Exit Strategies in Family Firms: How Socioemotional Wealth Drives the Threshold of Performance


  • Dawn R. DeTienne,

    Search for more papers by this author
    • Dawn R. DeTienne is Associate Professor of Entrepreneurship, 207 Rockwell Hall, College of Business, Colorado State University, Fort Collins, CO 80523.
  • Francesco Chirico

    Search for more papers by this author
    • Francesco Chirico is Associate Professor, Jönköping International Business School, Center for Family Enterprise and Ownership—CeFEO, PO Box 1026, SE-551 11 Jönköping, Sweden.

  • We would like to thank the editor, two anonymous reviewers, and the Theories of Family Enterprise Conference (TOFE) for their constructive criticism on this paper. We are also in debt to the members of the Center for Family Enterprise and Ownership (CeFEO) from Jönköping International Business School for their helpful suggestions on earlier versions of this paper.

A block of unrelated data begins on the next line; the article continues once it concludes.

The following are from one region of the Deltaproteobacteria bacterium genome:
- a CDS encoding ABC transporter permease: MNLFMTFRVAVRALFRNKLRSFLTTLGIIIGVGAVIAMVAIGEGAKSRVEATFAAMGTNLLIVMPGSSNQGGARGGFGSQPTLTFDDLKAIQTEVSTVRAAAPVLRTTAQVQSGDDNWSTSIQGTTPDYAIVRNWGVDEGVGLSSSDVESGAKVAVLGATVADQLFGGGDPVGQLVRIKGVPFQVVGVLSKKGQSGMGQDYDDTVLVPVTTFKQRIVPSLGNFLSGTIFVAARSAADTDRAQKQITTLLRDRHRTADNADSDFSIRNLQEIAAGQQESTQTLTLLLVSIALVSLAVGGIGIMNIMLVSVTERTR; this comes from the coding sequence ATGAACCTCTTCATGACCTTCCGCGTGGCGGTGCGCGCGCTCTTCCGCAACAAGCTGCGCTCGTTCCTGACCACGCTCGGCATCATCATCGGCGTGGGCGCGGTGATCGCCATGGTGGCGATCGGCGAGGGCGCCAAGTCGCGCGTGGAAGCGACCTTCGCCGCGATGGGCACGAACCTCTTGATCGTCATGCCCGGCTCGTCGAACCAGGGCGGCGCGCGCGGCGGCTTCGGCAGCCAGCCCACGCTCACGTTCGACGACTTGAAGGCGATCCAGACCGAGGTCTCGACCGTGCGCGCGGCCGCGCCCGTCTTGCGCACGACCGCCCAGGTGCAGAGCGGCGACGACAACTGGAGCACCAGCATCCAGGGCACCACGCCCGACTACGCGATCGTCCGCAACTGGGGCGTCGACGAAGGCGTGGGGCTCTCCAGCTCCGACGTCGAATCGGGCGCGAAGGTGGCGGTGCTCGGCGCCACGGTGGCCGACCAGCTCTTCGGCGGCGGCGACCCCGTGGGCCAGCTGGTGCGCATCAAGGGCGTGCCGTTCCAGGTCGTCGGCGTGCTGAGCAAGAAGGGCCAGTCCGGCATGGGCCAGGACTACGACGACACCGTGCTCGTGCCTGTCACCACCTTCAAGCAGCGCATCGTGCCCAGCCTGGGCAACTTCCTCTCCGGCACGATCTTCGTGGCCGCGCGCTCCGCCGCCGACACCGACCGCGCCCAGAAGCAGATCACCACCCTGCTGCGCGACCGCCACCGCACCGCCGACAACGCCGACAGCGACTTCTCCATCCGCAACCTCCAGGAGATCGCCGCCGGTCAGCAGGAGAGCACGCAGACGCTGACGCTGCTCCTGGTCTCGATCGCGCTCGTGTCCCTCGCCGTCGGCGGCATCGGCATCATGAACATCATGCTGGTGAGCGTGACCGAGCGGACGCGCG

Please send correspondence to: Dawn R. DeTienne, tel.: (970) 491-6446; e-mail: dawn.detienne@business.colostate.edu, and to Francesco Chirico at Francesco.Chirico@jibs.hj.se.


Although research has shown the ability to exit from both successful and unsuccessful ventures is important to founders, families, firms, industries, and overall economic health, exiting from a family firm can be especially challenging. In this paper, we examine exit strategies in the context of the family firm and the family firm portfolio. Drawing upon threshold theory and the socioemotional wealth perspective, we develop a model that provides guiding theoretical explanations for exit strategies. We address two questions: (1) why do family owners develop specific exit strategies, and (2) how do these strategies differ within family firms and family firm portfolios? In doing so, we contribute to family business, portfolio entrepreneurship, and exit literatures.